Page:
KINGSTON, Jamaica, (JIS) – The Statistical Institute of Jamaica (STATIN) is reporting that the economy grew by 4.8 percent over the April to June 2022 quarter, compared to the corresponding period in 2021.
This was attributed to a 7.2 percent increase in the Services Industries, despite a two per cent decline in the Goods Producing Industries.
The details were provided by STATIN’s director-general, Carol Coy, during the Institute’s virtual quarterly media briefing on Tuesda, October 18.
Coy said the second calendar year quarter out-turn was influenced by the revocation of the Disaster Risk Management Order, the expiration of the COVID-19 pretest requirement for travel to Jamaica, and the entertainment sector’s reopening.
“When compared to the first quarter of 2022, that is January to March, total value added… increased by 1.3 percent, a continuation of the trend observed since the third quarter of 2020,” she said.
The growth in the services industries was spurred by improvements in all eight subsectors, led by ‘hotels and restaurants’, up 56 percent.
Coy said growth in this subsector was driven by a 79.2 percent increase in foreign national arrivals during the review period.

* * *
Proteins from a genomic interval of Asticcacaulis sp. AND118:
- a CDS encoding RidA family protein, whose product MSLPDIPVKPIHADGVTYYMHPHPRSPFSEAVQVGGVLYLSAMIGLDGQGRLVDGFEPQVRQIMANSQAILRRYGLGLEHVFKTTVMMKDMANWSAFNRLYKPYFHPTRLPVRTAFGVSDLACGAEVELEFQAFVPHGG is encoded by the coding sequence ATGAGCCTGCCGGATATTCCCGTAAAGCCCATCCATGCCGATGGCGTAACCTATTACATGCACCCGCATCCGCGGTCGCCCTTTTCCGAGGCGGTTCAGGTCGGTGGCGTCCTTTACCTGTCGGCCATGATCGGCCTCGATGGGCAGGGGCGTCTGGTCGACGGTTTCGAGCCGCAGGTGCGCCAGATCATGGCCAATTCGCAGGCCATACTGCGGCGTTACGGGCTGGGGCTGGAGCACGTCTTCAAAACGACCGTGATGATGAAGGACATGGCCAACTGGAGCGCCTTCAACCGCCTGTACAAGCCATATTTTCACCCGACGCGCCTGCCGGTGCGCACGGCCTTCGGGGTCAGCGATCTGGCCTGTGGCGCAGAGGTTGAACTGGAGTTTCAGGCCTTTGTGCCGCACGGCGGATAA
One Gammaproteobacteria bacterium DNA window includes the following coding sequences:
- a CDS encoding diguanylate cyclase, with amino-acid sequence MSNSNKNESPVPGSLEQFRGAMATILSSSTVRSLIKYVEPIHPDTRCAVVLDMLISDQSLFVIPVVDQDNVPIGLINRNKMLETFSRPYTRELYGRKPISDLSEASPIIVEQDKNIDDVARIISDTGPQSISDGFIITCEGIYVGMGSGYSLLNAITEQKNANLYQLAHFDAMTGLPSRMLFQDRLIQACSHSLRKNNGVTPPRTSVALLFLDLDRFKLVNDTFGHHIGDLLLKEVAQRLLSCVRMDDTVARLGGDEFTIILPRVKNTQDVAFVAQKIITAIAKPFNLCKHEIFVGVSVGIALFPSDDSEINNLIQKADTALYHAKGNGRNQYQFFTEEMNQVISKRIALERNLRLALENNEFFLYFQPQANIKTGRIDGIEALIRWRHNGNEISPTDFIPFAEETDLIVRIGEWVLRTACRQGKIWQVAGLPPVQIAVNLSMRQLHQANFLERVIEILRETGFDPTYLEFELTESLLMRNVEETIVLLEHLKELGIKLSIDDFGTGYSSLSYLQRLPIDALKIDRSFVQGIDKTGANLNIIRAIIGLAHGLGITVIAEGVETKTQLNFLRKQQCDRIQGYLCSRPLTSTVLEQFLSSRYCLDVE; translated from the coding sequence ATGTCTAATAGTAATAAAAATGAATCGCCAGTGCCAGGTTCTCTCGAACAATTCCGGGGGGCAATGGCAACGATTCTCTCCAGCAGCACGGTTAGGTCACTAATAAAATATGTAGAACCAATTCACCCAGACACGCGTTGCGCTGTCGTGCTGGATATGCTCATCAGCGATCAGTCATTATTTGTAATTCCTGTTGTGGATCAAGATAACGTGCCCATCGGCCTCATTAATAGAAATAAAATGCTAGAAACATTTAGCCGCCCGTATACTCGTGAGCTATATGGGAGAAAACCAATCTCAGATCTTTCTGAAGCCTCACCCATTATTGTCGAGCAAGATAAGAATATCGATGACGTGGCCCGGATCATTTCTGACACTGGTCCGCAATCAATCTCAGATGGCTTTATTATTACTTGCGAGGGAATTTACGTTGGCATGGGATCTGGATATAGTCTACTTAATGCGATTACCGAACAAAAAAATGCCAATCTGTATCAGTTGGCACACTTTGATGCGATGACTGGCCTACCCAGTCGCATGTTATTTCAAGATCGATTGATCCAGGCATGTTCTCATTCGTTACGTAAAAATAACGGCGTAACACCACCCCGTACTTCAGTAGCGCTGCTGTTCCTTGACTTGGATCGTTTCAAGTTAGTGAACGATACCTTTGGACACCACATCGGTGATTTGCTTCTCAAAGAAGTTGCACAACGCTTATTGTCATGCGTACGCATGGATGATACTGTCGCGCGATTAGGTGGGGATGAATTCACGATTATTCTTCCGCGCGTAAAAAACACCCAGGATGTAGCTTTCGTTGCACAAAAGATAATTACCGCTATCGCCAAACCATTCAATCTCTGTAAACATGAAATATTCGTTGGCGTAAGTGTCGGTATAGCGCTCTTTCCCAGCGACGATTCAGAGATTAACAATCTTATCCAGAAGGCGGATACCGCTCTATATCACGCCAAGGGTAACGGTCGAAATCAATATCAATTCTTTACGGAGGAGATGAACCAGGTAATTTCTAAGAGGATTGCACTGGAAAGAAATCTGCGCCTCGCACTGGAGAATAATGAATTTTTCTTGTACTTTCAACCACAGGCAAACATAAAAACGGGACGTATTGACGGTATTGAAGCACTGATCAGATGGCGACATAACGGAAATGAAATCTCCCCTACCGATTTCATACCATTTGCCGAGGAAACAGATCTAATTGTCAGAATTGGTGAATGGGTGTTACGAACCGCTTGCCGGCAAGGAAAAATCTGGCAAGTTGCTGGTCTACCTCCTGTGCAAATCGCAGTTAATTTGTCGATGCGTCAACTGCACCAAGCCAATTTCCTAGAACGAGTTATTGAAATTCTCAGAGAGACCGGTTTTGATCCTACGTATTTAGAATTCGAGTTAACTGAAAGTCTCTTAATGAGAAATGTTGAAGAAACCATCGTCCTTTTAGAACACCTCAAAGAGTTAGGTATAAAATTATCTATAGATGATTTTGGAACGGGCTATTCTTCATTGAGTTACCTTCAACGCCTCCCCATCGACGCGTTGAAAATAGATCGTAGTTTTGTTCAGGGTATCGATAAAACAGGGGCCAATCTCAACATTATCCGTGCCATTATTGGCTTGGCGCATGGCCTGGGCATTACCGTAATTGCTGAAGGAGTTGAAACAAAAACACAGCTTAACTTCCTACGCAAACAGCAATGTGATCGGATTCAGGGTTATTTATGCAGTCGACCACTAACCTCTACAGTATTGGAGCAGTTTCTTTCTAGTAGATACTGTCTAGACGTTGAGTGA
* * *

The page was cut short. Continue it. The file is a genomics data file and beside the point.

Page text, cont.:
The ‘wholesale and retail trade, repairs, installation of machinery and equipment’ subsector grew by 7.6 percent, while ‘transport, storage and communication’ rose by 5.7 percent.
The ‘other services’ subsector, which includes entertainment and tourism-related activities, grew by 9.8 percent; ‘finance and insurance services’ climbed by 1.1 percent; ‘real estate, renting and business activities’ increased by 2.1 percent; ‘producers of government services’ was up 0.4 pe cent, with ‘electricity and water supply’ going up by two percent.
Coy said the decline in the Goods Producing Industries was largely due to lower outputs in ‘mining and quarrying’, which contracted by 62.5 percent, and ‘construction’, down 5.2 percent.
“The continued closure of the JAMALCO (Jamaica Aluminium Company) plant adversely affected the performance of the mining and quarrying industry,” she stated.
Coy pointed out, however, that there were increases in ‘agriculture, forestry and fishing’, and ‘manufacturing’, which grew by 6.3 percent and 5.6 percent, respectively.